Monopoly may not be the most fun trading board game, but it's important as a genre pioneer—and it's an excellent baseline against which all other trading board games are measured.

5. Pit

Players supported: 3 to 8 players

Average playing time: 30 to 60 minutes

In many ways, Pit is the polar opposite of Monopoly: a single game is over in minutes rather than hours; it only involves a single deck of commodity cards; it doesn't leave anyone in a sour mood by the end.

In Pit, everyone is dealt a hand of nine cards. The goal is to trade your commodities such that you end up holding all nine of a single commodity before someone else does—and all the trading is done in real-time!

This fast-paced arena of madness is unlike any other trading board game you've played. You'll be shouting "Two! Two!" only for someone to accept the trade... and give you garbage you don't need.

There's no time for carefully planned-out strategies. You might be able to deduce which commodities other players are trying to amass, but you don't have long to think about it. Pit only respects the laws of entropy.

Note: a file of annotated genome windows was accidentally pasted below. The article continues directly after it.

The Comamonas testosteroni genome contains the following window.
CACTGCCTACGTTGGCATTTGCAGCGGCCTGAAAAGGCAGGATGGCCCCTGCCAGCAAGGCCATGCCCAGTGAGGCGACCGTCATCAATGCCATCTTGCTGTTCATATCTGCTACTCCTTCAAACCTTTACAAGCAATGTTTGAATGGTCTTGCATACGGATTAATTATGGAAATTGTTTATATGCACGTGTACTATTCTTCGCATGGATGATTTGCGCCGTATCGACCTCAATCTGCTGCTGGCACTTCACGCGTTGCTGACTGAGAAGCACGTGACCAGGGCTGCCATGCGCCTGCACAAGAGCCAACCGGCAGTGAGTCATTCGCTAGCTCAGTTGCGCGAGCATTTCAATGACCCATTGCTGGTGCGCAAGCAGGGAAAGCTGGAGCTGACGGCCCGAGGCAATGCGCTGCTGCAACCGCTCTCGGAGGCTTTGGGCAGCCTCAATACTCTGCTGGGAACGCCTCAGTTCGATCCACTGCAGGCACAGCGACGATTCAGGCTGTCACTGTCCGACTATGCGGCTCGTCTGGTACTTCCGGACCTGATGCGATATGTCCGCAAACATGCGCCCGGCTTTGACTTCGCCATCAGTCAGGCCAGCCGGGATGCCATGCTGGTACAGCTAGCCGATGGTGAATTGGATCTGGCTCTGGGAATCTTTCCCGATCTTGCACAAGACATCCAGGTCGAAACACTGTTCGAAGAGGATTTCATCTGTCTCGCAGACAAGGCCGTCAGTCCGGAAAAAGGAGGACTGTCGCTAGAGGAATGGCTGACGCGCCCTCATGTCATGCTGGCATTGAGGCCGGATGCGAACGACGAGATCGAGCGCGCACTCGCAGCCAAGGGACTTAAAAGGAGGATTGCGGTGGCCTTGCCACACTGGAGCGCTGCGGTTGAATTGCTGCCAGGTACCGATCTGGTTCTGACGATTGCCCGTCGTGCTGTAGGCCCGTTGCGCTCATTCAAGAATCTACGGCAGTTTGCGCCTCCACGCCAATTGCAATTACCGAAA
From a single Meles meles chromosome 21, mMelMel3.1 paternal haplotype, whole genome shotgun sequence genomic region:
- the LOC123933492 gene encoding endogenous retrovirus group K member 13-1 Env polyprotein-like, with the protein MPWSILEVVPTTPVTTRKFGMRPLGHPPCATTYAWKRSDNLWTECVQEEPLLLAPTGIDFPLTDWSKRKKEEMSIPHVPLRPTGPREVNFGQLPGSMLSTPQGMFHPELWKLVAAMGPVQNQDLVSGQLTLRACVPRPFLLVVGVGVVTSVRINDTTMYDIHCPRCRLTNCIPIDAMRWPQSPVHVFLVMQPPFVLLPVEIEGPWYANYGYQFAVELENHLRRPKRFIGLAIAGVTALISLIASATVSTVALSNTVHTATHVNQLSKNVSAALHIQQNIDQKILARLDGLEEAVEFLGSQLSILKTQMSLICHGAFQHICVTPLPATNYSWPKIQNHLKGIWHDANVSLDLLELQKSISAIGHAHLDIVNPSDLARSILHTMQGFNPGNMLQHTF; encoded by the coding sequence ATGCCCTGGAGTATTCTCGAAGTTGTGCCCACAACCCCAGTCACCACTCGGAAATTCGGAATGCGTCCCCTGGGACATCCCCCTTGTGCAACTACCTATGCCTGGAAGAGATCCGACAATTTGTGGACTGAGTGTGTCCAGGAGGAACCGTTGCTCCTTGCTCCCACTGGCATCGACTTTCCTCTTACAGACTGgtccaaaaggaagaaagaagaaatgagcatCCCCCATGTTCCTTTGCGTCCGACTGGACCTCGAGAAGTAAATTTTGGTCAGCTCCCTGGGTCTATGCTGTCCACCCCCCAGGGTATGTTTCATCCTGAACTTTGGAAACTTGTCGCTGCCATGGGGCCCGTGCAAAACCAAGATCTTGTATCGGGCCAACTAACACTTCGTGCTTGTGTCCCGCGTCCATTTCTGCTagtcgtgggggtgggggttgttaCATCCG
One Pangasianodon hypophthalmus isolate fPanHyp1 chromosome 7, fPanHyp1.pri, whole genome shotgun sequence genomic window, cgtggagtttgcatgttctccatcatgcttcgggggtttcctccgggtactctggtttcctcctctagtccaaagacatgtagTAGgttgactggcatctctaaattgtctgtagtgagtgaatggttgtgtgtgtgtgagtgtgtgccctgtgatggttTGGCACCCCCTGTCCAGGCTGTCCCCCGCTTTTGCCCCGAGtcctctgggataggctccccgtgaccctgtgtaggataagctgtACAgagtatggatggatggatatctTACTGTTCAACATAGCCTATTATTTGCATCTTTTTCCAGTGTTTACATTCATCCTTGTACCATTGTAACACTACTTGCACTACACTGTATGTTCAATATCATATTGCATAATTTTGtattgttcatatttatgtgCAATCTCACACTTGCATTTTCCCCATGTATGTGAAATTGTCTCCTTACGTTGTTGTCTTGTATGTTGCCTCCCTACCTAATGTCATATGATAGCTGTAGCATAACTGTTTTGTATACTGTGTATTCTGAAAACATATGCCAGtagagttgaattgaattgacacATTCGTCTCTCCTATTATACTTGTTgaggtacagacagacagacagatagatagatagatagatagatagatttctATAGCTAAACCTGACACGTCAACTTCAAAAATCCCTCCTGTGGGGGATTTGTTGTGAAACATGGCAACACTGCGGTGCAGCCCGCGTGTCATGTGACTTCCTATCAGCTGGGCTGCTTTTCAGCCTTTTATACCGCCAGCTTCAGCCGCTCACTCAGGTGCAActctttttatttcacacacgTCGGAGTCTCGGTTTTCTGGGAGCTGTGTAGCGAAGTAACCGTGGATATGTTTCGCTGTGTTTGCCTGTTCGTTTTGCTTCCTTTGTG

You can teach Pit in less than a minute and each game is over in the blink of an eye. Of course, you'll want to play several games in a row to see who can amass the most points!

4. Sidereal Confluence

Players supported: 4 to 9 players

Average playing time: 120 to 180 minutes

When Ridley Scott pitched Alien to producers, he described it in a succinct sentence: "Imagine Jaws, but in space." I'll steal that and describe Sidereal Confluence in the same way: "Imagine Catan, but in space."

To be fair, Sidereal Confluence is a lot more complex than Catan, so this isn't just a retheme. It's a much richer experience with tougher decisions and more nuanced negotiation. But in three words? Catan in space.

Sidereal Confluence is a trading board game between a conglomeration of different alien species. Players choose which species to play at the start of the game, and each species has its own special ability.

The goal is to get as many points as possible before the game finishes. It's fast-paced, complicated, and can get fiercely competitive, but that's exactly why it's such a strong trading game!

3. Chinatown

Players supported: 3 to 5 players

Average playing time: 60 to 120 minutes

Chinatown is truly one of the best trading based games today.

Imagine it's 1960s New York. You've immigrated to the country, you've ended up in Chinatown, and you want to start a business in pursuit of the American dream. But you aren't the only one with this ambition.